top of page
  • Writer's pictureESSEX FREE PRESS

Lakeshore celebrates Canada Day in Stoney Point

by Garrett Fodor

The Town of Lakeshore celebrated Canada’s 152nd birthday on Monday with its annual Canada Day festivities.

  This year’s celebration was held in Stoney Point. Each year, the Town of Lakeshore rotates this festivity amongst its communities of Belle River, Stoney Point, Woodslee, and Comber.

  The festivities began with the parade, which was held in the afternoon. The celebration continued with a flag raising ceremony and continued with family-orientated events, including bubble soccer, lawnmower races, an illusionist, and live musical entertainment. The night concluded with a fireworks display, which illuminated the sky and lakefront with bright colours.

  Linda McKinlay, Ward 6 Councillor for Lakeshore, said having the festival in Stoney Point is something she looks forward to. She added the parade has an intimate feeling as it weaves through the community, giving residents an opportunity to sit on their porch or on their lawn to watch the parade go by.

  “This little town puts on the best parade in Lakeshore,” McKinlay said. “Everybody comes out in full force. I cannot get over the amount of people that came out and watched [the parade] in the heat. Everybody just comes out and has a good time. It’s a really colourful community.”

  McKinlay added that each of Lakeshore’s communities adds their own flare to the Canada Day festival they host. This year, she said having it in Stoney Point, they arranged to have live entertainment not only in English, but also in French, with acts coming in from Ottawa and Quebec. This feature was offered given the history and French culture in Stoney Point.

  This year’s edition also featured local resident Steve Ott, who just returned home after winning the Stanley Cup as an Assistant Coach with the St. Louis Blues. He made an appearance in the parade and also had a booth set up on the festival grounds to take photos and give autographs to fans.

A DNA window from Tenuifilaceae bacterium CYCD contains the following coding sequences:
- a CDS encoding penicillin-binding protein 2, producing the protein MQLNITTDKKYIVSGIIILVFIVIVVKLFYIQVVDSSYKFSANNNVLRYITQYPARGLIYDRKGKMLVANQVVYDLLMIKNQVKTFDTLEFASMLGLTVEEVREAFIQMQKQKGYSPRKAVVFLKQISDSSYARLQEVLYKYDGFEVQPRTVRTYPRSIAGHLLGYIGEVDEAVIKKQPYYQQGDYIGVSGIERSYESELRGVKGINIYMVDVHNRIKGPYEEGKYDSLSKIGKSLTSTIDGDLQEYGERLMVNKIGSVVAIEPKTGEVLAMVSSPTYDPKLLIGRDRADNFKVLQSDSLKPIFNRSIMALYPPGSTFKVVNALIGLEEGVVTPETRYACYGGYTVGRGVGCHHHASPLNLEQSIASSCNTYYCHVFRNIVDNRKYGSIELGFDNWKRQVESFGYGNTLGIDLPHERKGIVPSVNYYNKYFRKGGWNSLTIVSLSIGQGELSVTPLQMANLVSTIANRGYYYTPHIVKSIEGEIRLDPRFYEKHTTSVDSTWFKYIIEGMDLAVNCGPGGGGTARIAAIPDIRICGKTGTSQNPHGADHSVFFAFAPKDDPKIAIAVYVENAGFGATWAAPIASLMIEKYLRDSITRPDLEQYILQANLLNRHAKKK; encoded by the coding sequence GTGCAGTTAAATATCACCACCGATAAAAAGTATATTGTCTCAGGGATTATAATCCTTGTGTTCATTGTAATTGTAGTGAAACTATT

Ott said having an opportunity to be a part of the parade was great, adding the support and recognition he received was overwhelming. He said he remembers sitting in the lawn chairs growing up to watch the parades and collect candy.

  Ott added he has watched the parade, with his now 12-year-old daughter, for many years. His nephews have enjoyed it every year. To be in it now in a chairmen position is truly special, he said.

  “It’s pretty special the support the area has given me,” Ott said. “I’ve always wanted to comeback and bring the Stanley Cup here, to the area that made me a hockey player and gave me this opportunity.”

  “The kids got to do the St. Louis parade with over a million people and now this one is just as special. My son is four-years-old and he was wondering what this was about, and I told him, first, it is about Canada Day, and secondly, it’s about the awareness of the Stanley Cup, and luckily we got to celebrate both.”

  Ott said he hopes to celebrate with the community in the next month, when he has his day with the Stanley Cup. He said that it is something he has dreamed about doing for years and hopes to have the community involved in that celebration.

bottom of page